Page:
The 2013 Homelessness Marathon.
The 2013 Homelessness Marathon.

News | Homelessness Marathon broadcast aims to raise consciousness

BRIEF

February 25 will mark the beginning of the 2015 Homelessness Marathon, a 14-hour-long radio broadcast starting at 5 p.m. and lasting until 7 a.m.. Airing on nearly forty campus and community stations across Canada, the broadcast will be hosted by CFRC radio at Queen’s University in Kingston, Ontario. McGill-based CKUT will be one of the stations airing the marathon and raising awareness of the event.

“The idea of the marathon is really to engage a broad discussion across the country about the deeper issues of homelessness and housing,” CKUT Community News coordinator Aaron Lakoff told The Daily.

The initiative began in 1998 in Geneva, New York, with the goal of raising awareness about the housing and homelessness crisis in the U.S.. CKUT brought it to Canada 13 years ago, and hosted the event for 11 years before passing the torch to Edmonton-based CJSR last year.

“The homelessness crisis is a capitalism crisis.”

This year, CKUT will be broadcasting part of the marathon from 8 p.m. to 10 p.m. from the Native Friendship Centre on St. Laurent. A community dinner open to everyone will also take place before the event, starting at 6 p.m. at the same location.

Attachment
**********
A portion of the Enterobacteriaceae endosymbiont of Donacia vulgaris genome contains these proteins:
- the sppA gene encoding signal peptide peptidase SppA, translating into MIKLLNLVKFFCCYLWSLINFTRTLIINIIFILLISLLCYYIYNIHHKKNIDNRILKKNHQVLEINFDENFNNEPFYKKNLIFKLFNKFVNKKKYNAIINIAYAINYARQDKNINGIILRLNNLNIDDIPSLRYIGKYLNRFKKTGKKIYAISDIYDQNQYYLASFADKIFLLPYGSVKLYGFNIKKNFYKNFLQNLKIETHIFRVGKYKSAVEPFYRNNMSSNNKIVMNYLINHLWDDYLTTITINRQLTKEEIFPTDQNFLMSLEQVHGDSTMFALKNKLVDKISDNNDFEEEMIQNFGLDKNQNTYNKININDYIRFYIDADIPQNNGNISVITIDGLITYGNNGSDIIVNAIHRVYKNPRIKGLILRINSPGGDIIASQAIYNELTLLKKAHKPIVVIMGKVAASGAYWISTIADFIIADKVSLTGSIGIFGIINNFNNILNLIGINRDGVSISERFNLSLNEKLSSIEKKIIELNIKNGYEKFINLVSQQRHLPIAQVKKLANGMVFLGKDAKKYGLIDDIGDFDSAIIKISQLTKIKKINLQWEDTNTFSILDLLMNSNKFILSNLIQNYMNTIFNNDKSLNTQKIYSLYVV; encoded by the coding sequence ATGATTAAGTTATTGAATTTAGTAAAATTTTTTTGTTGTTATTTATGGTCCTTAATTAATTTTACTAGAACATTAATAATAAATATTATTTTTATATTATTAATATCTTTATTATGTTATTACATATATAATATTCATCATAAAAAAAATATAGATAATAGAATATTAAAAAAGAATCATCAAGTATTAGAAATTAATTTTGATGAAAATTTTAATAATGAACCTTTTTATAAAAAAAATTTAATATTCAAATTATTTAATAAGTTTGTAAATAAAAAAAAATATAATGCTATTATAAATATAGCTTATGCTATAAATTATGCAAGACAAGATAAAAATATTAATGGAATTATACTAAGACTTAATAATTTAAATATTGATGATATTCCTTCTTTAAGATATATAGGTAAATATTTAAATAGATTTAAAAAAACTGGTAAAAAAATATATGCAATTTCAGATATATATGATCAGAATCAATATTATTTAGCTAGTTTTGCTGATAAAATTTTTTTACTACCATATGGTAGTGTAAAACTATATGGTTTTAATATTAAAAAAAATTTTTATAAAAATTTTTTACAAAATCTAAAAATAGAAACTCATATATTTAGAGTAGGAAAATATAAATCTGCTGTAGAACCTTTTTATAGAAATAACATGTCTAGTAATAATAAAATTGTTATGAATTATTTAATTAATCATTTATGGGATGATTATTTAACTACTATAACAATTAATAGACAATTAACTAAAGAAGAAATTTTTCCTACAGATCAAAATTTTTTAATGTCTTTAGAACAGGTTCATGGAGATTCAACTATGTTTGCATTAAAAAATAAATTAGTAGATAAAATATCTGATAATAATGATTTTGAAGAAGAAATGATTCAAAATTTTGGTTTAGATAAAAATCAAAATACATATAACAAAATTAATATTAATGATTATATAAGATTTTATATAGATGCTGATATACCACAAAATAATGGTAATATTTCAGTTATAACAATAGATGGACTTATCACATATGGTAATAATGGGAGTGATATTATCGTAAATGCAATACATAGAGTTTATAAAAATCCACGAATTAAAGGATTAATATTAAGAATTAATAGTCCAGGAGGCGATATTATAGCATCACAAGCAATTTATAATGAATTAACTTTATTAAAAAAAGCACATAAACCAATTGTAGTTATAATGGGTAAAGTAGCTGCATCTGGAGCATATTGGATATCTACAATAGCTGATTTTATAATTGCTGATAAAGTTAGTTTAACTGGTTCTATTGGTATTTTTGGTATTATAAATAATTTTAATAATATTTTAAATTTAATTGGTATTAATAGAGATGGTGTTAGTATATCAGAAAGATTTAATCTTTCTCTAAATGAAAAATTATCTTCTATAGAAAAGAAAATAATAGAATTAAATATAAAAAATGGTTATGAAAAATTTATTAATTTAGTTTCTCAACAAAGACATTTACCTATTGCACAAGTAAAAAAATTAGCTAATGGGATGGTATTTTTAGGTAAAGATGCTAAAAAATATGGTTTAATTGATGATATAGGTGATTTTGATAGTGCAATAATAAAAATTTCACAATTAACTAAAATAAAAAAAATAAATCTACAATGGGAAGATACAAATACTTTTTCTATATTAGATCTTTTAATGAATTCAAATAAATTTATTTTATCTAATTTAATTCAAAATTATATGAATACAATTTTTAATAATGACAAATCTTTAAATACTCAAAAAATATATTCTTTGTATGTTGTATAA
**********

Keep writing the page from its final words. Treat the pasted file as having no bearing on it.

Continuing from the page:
According to Lakoff, the marathon is a consciousness-raising rather than a fundraising broadcast, and as such is intended to challenge “this idea that if you drop a couple of coins into the Salvation Army’s bucket, that’s going to somehow alleviate the problem of homelessness.” Instead, the broadcast will provide an opportunity for people who are homeless and their allies to speak on the radio and, at the same time, allow a nationwide discussion on issues facing people who are homeless and their possible solutions.

“The homelessness crisis is a capitalism crisis,” said Lakoff. “It’s a crisis of our economic system, and it’s going to take a deep discussion and deep action to solve the problem, as well as privileging the voices of people living on the street themselves, who are the best ones to recount their own experience of life on the street.”


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